Banking Operating Models – Then and Now
A recent poll by American Banker Magazine reported on the impressions of the future of financial services and generated some interesting perspectives about what the future will be like. While there were several insights, one comment especially captured the essence of the future:
"The future model of banking will center around dramatically increased simplicity delivered through a mobile device (phone, tablet, wearable technology). The result will be an experience that makes banking part of other daily activities as opposed to a standalone event."
In other words, the business signs on our credit unions and other financial institutions will now read “Open 24 Hours.”
How different this is, when compared to the operational model on which financial institutions and credit unions have operated for most of the time?
Credit unions have their roots in a pre-Internet/pre-electronic communications era. Like many retail companies, they were designed around a brick-and-mortar physical model of operation and distribution. We can categorize this as the physical business operating model, and credit unions are now heading towards anytime, anywhere access.
Now let’s take a step back for a minute and consider why it has taken so long for the financial services industry to evolve. When the physical operating model was established:
Business was conducted during fixed hours which meshed with societal norms of a fixed pattern of activity over a 24-hour period.
- - The technology of the day was paper – paper-processing machines and related tools were the key technologies.
- - Interaction was in-person and in the branch.
- - The main item of inventory was cash and currency of physical form – paper, coins etc.
- - The regulations and policies that govern financial services organizations and operations were designed to within this context.
In this physical world, management faced a number of logistical challenges. Branches had to be substantial in size and staffed based on a supply level sufficient to meet an unknown and uneven demand of customers throughout the day. People had to go home at the end of a work day, so time-of-day procedures were put in place such as cash balancing and end-of-day close down.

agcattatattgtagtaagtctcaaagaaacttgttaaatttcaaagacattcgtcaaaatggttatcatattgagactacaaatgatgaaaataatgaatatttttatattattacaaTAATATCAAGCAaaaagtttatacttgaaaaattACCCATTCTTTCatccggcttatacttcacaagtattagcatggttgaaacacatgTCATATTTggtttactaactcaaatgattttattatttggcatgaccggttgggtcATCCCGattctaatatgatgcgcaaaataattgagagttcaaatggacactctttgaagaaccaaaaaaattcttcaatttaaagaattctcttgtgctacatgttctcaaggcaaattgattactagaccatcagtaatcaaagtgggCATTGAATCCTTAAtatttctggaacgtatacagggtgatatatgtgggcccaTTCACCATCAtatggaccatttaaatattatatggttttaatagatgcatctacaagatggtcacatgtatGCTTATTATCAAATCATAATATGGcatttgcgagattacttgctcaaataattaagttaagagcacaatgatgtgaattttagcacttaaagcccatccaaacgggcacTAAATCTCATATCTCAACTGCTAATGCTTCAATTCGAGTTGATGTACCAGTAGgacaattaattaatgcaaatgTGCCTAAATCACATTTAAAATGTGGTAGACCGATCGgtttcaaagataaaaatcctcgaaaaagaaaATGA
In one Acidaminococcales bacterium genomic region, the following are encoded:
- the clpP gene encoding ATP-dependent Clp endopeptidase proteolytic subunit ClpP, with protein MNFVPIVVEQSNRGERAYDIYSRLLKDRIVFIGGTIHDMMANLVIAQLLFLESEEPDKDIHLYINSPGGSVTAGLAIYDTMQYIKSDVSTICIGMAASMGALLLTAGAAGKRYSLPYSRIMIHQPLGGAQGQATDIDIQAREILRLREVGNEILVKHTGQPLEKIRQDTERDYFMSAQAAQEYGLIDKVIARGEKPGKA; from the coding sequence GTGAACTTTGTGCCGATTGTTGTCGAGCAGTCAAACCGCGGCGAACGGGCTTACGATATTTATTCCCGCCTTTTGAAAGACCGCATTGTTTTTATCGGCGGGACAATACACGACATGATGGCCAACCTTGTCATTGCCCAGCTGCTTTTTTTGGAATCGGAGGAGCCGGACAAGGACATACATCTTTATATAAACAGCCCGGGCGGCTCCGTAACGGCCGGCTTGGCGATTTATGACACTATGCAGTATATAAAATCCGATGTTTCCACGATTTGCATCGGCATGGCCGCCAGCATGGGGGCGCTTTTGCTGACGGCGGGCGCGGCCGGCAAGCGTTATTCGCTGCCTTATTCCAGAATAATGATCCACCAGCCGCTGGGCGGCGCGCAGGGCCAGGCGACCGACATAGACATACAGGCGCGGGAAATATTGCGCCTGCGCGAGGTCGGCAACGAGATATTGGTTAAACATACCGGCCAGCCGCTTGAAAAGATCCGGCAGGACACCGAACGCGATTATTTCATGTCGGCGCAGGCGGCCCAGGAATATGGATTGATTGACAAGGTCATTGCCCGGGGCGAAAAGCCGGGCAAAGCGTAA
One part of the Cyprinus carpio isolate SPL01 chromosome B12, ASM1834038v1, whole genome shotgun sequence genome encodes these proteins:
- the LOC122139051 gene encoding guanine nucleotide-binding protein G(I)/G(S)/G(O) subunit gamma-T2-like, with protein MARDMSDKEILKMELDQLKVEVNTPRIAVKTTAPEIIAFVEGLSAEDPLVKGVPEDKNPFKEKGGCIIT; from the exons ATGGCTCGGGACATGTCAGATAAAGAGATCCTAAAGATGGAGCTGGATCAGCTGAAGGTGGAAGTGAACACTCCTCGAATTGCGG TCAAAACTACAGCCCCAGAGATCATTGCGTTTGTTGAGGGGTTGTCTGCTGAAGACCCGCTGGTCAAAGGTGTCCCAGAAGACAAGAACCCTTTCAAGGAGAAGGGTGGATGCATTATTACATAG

In order to grow, and also in response to growth in population and expansion of cities and towns, credit unions had to build new branches, in new communities. In this physical model, costs to serve increase with demand and channel diversity, productivity levels are uneven and key resources under-leveraged across the operating footprint.
Customers also faced a number of logistical challenges to access services and experts. They lined up to be served. They waited for experts. If the expert was not available that day, the customer would have to return. Customers were dealing with the fragmented structure of the organization and were subjected to the frustrations resulting from it.
Read More: Fast Forward to Now …
In addition to the physical branch, credit unions began offering mobile, Internet, ATM and call centers. Originally these were called alternate channels but now they are the expected channels. And every channel is a digital channel.
However, even with these technology advances, some of the challenges and constraints of the previous operating environment continue. While we have moved from the physical to the digital world, the operating models of many financial services firms are still rooted in the physical world, the legacy-operating model.
The branch is here to stay, but the questions now become: how does the financial services industry evolve the distribution and operating model to catch up with society? How do we provide the services that will keep customers loyal? How do we optimize our costs to serve and continue to expand our operating footprint? And what role does technology play in that evolution?
Every financial institution is evaluating the branch and all their channels, as well as distribution and operating models. This is an exciting time because credit unions are exploring the transformational opportunities that are now possible through current and emerging technologies. Those that take advantage of new technology to power their transformation into a digital world will be ahead of competition in how their business model serves customers.